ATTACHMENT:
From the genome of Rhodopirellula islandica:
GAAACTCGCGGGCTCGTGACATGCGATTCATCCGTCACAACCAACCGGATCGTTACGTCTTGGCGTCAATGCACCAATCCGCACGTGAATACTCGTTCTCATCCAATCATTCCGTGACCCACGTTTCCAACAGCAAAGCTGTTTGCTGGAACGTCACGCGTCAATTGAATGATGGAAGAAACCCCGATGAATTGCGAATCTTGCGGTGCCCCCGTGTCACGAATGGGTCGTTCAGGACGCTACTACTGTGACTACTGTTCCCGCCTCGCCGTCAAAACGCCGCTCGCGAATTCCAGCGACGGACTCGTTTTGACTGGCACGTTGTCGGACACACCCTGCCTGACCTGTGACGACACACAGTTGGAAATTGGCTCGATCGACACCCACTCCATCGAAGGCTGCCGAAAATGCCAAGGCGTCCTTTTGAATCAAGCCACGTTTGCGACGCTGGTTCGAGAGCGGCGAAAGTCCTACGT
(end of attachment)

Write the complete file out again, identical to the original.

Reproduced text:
From the genome of Rhodopirellula islandica:
GAAACTCGCGGGCTCGTGACATGCGATTCATCCGTCACAACCAACCGGATCGTTACGTCTTGGCGTCAATGCACCAATCCGCACGTGAATACTCGTTCTCATCCAATCATTCCGTGACCCACGTTTCCAACAGCAAAGCTGTTTGCTGGAACGTCACGCGTCAATTGAATGATGGAAGAAACCCCGATGAATTGCGAATCTTGCGGTGCCCCCGTGTCACGAATGGGTCGTTCAGGACGCTACTACTGTGACTACTGTTCCCGCCTCGCCGTCAAAACGCCGCTCGCGAATTCCAGCGACGGACTCGTTTTGACTGGCACGTTGTCGGACACACCCTGCCTGACCTGTGACGACACACAGTTGGAAATTGGCTCGATCGACACCCACTCCATCGAAGGCTGCCGAAAATGCCAAGGCGTCCTTTTGAATCAAGCCACGTTTGCGACGCTGGTTCGAGAGCGGCGAAAGTCCTACGT